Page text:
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Hydrobiologia

, Volume 701, Issue 1, pp 25–35 | Cite as

Plankton community dynamics during decay of a cyanobacteria bloom: a mesocosm experiment

  • Jonna Engström-Öst
  • Riitta Autio
  • Outi Setälä
  • Sanna Sopanen
  • Sanna Suikkanen
Primary Research Paper

Abstract

The aim of the work was to study the effects of a decaying cyanobacteria bloom on nutrient dynamics, plankton community development and production rates of bacteria and primary producers. It was hypothesised that the system would turn more heterotrophic following the decay of the bloom. A 10-day outdoors mesocosm experiment was performed in early June in a brackish-water environment. Non-toxic filamentous cyanobacteria Aphanizomenon flos-aquae were added to the treatment, whereas the control lacked cyanobacteria. A. flos-aquae decayed rapidly, and was absent from the units by day 2. Significantly higher bacteria abundances, lower nanoflagellate densities and higher ciliate abundances were found, suggesting a bottom-up regulated process in the treatments bags. N:P ratios were low (6–12), suggesting N-limitation. Bacteria correlated negatively with numbers of heterotrophic nanoflagellates (HNF), suggesting grazing on bacteria by HNF. Primary production correlated positively with irradiance, chlorophyll a and inorganic nutrients in all units. The rapidly decaying A. flos-aquae biomass imposed a significant bottom-up regulation in the treatment mesocosms, and the system turned from autotrophic into more heterotrophic with time. The rapid decay also caused some similarities and parallel changes between the treatment and the control.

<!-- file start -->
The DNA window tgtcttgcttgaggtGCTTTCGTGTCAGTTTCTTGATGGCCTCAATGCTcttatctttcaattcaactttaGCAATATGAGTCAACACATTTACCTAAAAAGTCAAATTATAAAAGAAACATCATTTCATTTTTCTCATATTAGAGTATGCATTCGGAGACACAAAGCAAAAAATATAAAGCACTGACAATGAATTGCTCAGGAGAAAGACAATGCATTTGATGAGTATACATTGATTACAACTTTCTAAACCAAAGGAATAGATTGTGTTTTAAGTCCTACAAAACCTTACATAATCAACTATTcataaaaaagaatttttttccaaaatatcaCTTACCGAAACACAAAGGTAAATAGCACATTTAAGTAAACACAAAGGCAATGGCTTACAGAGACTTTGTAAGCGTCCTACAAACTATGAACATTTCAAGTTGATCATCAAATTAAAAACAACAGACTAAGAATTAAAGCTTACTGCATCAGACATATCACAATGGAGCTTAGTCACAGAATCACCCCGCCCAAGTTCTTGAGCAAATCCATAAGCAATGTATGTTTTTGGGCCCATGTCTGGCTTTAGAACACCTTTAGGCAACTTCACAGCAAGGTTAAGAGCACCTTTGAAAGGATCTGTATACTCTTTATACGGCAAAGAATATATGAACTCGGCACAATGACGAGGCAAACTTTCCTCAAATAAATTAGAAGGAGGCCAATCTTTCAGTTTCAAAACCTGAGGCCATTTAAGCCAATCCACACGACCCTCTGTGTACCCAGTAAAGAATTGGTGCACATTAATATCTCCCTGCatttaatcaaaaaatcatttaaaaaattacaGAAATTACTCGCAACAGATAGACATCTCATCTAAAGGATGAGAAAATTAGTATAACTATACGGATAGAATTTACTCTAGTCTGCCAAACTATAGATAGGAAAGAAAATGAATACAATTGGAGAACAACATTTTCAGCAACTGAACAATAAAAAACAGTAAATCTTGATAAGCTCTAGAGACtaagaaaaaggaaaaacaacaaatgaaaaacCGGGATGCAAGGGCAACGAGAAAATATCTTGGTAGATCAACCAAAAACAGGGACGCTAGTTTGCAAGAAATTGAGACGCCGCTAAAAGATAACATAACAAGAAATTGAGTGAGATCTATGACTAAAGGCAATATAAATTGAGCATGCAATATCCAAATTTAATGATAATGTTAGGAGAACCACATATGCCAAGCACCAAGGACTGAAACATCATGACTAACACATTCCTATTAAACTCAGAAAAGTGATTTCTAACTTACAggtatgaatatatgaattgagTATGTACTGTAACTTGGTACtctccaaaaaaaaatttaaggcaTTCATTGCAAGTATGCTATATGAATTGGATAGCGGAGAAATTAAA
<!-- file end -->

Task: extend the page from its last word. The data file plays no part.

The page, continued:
Keywords

Aphanizomenon Bacteria Bottom-up regulation Ciliates Nanoflagellates Production rates 

Notes

Acknowledgments

We thank Prof. K. Sivonen (University of Helsinki) for the Aphanizomenon strain, U. Sjölund for culturing algae, T. Sjölund for help with mesocosm set-up, P. Hakanen for microscopy and E. Salminen & M. Sjöblom for nutrient analyses. A. Brutemark is thanked for valuable discussions and for commenting on the manuscript. Funding was received from the Academy of Finland (nr. 125251, 255566), Maj and Tor Nessling Foundation, and Walter and Andrée de Nottbeck Foundation.

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Copyright information

© Springer Science+Business Media B.V. 2012

Authors and Affiliations

  • Jonna Engström-Öst
    • 1
  • Riitta Autio
    • 2
    • 3
  • Outi Setälä
    • 2
    • 3
  • Sanna Sopanen
    • 4
  • Sanna Suikkanen
    • 2
    • 3
  1. 1.Aronia Coastal Zone Research TeamYrkeshögskolan Novia & Åbo AkademiEkenäsFinland
  2. 2.Finnish Environment Institute, Marine Research CentreHelsinkiFinland
  3. 3.Tvärminne Zoological StationHankoFinland
  4. 4.RambollEspooFinland

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